The Spotlight animal for the Fall Issue 2014 is the African Lion. According to Panthera, a non-profit dedicating to Big Cat conservation, "Lions have vanished from over 80 percent of their historic range and currently exist in 28 countries in Africa and one country in Asia (India). They are extinct in 26 countries. Only 7 countries: Botswana, Ethiopia, Kenya, South Africa, Tanzania, Zambia and Zimbabwe are believed to each contain more than 1,000 lions. Lions are currently listed as 'Vulnerable' on the International Union for the Conservation of Nature (IUCN) Red List of Threatened Species; and in West and Central Africa, the species is now classified as 'Endangered.'”
I have compiled a list of web links that will direct you to articles and videos along with websites of organizations that support Lion conservation. I hope the information provided below is helpful, and thought provoking, but most importantly I hope it moves you to action.
African Lion: Please click here to read a brief overview of their social structure, diet and some quick facts.
Understanding the lives of lions (video): Craig Packer, Director of the Serengeti Lion Project since 1978, gives us a researcher's perspective into the life of the King of the Jungle!
A species under threat: This article gives the reader a comprehensive understanding of the threats the lions face in the wild. It also provides statistics important in understanding the distribution of lion population, its International Union for the Conservation of Nature (IUCN) status, and the countries the lion is currently found it. Please click here to read the full article.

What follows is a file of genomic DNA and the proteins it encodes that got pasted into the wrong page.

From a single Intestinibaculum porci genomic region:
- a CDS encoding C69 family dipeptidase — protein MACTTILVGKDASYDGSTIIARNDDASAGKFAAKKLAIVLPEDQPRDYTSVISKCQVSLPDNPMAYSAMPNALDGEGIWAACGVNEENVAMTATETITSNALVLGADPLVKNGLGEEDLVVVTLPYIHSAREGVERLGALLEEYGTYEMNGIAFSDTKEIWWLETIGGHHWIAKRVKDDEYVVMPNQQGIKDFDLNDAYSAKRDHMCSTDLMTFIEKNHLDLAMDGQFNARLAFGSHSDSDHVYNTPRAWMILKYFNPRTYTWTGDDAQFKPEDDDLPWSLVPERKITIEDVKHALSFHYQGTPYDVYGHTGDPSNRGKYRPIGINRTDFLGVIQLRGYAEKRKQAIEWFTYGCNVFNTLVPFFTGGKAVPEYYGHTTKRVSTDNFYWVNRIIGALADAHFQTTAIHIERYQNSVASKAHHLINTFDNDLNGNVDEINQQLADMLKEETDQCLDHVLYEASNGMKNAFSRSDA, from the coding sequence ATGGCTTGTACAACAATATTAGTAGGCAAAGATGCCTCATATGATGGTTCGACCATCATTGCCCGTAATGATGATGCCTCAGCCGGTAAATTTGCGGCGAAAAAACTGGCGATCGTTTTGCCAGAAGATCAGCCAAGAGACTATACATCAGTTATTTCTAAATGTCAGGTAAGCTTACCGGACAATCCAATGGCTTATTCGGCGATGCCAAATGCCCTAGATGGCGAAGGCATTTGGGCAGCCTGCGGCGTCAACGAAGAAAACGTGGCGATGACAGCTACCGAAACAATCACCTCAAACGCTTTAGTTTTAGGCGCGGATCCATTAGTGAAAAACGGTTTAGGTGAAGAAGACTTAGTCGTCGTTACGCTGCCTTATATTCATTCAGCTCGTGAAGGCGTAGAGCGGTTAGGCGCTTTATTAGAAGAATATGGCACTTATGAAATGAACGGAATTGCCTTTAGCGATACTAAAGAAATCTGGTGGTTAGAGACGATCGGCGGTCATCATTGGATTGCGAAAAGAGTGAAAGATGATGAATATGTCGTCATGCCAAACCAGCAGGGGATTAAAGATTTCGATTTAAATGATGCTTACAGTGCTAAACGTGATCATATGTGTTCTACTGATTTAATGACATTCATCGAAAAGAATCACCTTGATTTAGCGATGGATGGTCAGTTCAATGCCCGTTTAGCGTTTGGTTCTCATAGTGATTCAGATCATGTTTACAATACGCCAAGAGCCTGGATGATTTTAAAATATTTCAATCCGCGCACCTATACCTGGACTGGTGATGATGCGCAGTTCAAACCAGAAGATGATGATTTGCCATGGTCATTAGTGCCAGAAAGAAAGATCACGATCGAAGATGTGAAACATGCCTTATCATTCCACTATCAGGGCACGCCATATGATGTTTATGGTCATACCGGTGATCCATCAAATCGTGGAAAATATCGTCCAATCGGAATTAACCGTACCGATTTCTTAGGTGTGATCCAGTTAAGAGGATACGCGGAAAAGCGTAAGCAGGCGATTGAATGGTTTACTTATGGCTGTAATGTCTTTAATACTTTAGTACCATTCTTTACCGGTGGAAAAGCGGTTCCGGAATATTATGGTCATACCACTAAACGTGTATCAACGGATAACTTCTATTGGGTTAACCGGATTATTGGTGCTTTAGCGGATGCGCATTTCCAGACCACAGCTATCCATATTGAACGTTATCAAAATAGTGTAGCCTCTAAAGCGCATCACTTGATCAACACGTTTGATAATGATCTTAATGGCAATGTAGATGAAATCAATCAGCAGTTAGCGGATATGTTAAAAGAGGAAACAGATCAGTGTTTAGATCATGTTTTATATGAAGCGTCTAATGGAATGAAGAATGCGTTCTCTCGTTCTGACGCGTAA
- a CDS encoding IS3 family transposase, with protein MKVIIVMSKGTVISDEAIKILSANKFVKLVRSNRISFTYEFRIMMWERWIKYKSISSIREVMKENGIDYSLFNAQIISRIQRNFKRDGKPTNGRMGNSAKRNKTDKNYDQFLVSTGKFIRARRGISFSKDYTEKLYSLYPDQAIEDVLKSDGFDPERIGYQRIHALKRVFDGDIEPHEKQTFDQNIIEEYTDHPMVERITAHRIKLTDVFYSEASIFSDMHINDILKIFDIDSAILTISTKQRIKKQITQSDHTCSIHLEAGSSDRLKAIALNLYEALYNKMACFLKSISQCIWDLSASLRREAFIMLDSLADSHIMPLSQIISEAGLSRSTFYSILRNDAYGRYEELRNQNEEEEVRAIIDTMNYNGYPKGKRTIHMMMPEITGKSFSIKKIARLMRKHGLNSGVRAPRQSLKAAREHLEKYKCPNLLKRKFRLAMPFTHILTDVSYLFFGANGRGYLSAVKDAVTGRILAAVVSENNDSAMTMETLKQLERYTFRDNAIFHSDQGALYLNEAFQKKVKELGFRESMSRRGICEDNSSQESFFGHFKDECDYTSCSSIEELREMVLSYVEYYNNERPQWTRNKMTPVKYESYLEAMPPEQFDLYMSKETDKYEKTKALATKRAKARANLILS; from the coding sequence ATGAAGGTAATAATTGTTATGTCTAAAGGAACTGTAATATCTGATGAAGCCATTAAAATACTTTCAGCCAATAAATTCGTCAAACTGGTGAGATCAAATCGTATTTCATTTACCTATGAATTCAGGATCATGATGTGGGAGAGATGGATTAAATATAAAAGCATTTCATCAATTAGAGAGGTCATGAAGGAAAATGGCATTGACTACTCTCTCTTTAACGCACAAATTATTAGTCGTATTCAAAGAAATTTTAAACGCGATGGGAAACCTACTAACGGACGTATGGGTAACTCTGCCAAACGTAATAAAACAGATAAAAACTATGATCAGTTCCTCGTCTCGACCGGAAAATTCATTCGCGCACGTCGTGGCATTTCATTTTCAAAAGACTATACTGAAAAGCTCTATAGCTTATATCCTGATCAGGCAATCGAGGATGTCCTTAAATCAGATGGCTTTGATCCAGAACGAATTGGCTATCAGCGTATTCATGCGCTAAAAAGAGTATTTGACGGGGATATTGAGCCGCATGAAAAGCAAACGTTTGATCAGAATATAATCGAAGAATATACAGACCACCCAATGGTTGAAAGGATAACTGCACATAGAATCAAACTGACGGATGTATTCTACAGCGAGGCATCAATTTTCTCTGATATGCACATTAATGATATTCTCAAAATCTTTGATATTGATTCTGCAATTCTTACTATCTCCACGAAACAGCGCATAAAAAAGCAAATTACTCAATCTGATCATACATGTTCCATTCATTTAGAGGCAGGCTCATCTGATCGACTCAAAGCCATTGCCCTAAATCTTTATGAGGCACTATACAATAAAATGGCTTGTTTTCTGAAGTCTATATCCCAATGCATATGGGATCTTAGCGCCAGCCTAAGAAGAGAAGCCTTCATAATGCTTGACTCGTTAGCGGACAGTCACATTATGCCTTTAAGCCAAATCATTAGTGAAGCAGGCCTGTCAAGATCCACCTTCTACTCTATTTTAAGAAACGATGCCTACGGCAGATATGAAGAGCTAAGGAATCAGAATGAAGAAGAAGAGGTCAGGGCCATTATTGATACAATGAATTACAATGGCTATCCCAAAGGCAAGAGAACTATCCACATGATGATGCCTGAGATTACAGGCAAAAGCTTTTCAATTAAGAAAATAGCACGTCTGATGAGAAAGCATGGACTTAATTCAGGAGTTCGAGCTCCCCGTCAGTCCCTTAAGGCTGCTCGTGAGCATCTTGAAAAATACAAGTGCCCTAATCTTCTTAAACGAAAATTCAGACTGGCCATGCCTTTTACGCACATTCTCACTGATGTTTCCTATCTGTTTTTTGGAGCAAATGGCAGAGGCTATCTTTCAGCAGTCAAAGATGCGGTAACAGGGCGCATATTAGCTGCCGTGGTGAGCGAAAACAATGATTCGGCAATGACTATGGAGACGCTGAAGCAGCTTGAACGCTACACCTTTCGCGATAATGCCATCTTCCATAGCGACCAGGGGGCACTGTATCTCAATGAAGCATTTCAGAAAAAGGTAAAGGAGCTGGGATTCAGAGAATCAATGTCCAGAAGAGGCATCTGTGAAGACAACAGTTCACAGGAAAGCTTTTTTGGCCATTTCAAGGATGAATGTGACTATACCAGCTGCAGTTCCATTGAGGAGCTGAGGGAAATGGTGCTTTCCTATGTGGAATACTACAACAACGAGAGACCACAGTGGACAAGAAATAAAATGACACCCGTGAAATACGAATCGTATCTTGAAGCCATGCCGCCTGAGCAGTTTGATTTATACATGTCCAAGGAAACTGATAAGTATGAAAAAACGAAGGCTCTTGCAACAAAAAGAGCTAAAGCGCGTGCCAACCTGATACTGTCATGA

2. National Geographic
National geographic has launched a campaign – ‘Big Cat Initiative’: which aims to save all of the big cats. Please click here to learn more about their approach, projects and how to get involved.
Lions approach extinction in West Africa: This article highlights the eminent threat to the West African lions. They are thought to be a unique subspecies with a distinct genetic sequence. “West African lions have unique genetic sequences not found in any other lions, including in zoos or captivity,” explained Dr. Christine Breitenmoser, the co-chair of the IUCN/SCC Cat Specialist Group, which determines the conservation status of wild cats around the world. “If we lose the lion in West Africa, we will lose a unique, locally adapted population found no-where else. It makes their conservation even more urgent.”Click here to read the full article.
Lion numbers plunge as African wilderness succumbs to human pressure: This article explores cause, prognosis and other questions pertaining to lion population decline. Click here to read the full article.
1. National Geographic
Twenty-four fascinating videos on the Serengeti lions: Start by clicking ‘Explore’ and then click on “Look” or “Listen” to watch each video. Once the video starts playing, find options like - index, caption, and commentary by moving your cursor to the bottom of the page. Some videos have additional pictures you can view, so look for the scroll option with the up and down arrow. The following are my favorite in this grouping - Coalition, Awakening and Golden Day (the light is beautiful in Golden Day!)